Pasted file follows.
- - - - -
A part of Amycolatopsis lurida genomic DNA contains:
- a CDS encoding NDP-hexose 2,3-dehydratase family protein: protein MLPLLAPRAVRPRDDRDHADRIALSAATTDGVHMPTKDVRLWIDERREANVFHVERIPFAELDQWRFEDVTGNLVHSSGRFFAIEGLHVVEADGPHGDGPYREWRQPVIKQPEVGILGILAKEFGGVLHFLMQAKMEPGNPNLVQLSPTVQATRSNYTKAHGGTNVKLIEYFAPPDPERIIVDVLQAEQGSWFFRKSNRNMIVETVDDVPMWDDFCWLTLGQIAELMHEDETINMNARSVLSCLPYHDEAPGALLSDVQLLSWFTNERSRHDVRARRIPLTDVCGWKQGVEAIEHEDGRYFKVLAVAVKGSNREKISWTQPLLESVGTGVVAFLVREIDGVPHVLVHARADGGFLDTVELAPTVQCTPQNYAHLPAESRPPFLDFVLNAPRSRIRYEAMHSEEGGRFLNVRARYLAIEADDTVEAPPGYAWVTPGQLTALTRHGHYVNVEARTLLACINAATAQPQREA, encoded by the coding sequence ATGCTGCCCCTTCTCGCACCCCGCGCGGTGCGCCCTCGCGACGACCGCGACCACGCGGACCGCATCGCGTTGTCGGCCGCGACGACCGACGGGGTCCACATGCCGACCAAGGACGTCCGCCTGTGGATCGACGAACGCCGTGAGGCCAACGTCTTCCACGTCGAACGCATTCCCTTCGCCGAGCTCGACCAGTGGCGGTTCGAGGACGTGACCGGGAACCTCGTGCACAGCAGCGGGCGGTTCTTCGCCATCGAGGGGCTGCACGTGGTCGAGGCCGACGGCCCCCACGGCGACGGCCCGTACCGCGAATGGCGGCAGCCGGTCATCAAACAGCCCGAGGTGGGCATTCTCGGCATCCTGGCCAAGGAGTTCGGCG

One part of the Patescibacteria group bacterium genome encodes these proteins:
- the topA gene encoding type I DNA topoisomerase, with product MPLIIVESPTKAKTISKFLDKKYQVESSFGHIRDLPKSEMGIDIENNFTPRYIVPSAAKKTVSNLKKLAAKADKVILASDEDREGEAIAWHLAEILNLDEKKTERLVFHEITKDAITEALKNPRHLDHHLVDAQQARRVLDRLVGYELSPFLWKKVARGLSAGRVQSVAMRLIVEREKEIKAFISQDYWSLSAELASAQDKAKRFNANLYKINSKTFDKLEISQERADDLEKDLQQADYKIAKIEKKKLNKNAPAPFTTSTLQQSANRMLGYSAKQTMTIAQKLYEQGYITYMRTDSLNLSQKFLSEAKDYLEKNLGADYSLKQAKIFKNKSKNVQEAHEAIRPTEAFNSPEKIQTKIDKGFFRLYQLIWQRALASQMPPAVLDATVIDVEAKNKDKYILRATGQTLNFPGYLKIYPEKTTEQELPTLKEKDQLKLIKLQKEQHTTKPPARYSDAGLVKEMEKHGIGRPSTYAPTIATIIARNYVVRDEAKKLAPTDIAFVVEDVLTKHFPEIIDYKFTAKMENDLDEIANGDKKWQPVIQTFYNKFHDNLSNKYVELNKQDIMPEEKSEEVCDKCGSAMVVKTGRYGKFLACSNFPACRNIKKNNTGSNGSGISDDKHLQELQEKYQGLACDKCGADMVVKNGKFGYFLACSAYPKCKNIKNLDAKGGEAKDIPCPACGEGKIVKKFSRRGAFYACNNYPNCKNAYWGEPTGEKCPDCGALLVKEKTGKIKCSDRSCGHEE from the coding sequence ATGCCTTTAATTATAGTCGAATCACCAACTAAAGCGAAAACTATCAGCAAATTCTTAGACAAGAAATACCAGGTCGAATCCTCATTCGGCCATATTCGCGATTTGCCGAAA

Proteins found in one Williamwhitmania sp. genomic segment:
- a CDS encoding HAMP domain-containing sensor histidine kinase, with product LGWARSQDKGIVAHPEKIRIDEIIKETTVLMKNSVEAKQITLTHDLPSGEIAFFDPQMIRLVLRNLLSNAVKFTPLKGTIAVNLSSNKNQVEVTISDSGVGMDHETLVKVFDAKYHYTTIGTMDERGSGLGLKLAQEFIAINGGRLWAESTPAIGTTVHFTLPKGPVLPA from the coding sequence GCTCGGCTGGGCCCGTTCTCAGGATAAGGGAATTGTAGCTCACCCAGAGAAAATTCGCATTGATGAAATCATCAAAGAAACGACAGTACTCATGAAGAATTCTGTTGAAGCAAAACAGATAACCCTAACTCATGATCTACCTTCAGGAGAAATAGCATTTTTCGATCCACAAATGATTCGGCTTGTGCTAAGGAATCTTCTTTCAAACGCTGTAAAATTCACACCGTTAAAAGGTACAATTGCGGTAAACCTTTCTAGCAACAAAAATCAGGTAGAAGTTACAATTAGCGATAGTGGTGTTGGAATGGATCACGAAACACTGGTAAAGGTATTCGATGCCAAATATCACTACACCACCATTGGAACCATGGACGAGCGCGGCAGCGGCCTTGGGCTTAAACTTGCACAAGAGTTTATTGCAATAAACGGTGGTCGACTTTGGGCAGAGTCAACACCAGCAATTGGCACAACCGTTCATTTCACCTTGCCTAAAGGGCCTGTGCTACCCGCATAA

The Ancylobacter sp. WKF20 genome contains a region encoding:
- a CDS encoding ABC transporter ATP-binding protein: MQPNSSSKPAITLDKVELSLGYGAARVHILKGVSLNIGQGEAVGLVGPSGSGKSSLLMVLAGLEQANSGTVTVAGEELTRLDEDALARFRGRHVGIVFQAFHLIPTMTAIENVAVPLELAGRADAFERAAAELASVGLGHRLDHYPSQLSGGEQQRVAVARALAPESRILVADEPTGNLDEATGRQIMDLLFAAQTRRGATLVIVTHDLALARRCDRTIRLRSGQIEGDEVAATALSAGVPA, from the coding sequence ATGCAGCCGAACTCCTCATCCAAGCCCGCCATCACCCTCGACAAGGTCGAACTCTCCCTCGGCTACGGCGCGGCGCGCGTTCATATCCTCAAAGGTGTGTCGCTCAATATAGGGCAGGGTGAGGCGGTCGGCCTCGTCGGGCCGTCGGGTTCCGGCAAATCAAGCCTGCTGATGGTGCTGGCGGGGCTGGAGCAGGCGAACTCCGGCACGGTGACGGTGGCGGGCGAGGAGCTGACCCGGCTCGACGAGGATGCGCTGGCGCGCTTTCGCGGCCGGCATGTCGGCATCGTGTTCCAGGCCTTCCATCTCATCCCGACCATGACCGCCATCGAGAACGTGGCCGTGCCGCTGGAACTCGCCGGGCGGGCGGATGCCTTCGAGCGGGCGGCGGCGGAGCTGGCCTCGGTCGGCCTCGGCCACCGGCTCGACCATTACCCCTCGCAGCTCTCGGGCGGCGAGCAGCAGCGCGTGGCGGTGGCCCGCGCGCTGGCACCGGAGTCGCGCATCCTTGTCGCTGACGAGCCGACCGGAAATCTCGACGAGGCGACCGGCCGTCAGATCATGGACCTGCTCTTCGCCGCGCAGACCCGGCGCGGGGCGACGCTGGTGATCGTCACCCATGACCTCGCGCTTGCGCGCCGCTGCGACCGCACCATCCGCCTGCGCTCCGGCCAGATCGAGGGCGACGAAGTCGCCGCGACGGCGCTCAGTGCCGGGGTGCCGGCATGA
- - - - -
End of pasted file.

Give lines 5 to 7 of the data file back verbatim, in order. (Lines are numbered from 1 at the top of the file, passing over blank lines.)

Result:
Proteins found in one Williamwhitmania sp. genomic segment:
- a CDS encoding HAMP domain-containing sensor histidine kinase, with product LGWARSQDKGIVAHPEKIRIDEIIKETTVLMKNSVEAKQITLTHDLPSGEIAFFDPQMIRLVLRNLLSNAVKFTPLKGTIAVNLSSNKNQVEVTISDSGVGMDHETLVKVFDAKYHYTTIGTMDERGSGLGLKLAQEFIAINGGRLWAESTPAIGTTVHFTLPKGPVLPA from the coding sequence GCTCGGCTGGGCCCGTTCTCAGGATAAGGGAATTGTAGCTCACCCAGAGAAAATTCGCATTGATGAAATCATCAAAGAAACGACAGTACTCATGAAGAATTCTGTTGAAGCAAAACAGATAACCCTAACTCATGATCTACCTTCAGGAGAAATAGCATTTTTCGATCCACAAATGATTCGGCTTGTGCTAAGGAATCTTCTTTCAAACGCTGTAAAATTCACACCGTTAAAAGGTACAATTGCGGTAAACCTTTCTAGCAACAAAAATCAGGTAGAAGTTACAATTAGCGATAGTGGTGTTGGAATGGATCACGAAACACTGGTAAAGGTATTCGATGCCAAATATCACTACACCACCATTGGAACCATGGACGAGCGCGGCAGCGGCCTTGGGCTTAAACTTGCACAAGAGTTTATTGCAATAAACGGTGGTCGACTTTGGGCAGAGTCAACACCAGCAATTGGCACAACCGTTCATTTCACCTTGCCTAAAGGGCCTGTGCTACCCGCATAA

The Ancylobacter sp. WKF20 genome contains a region encoding: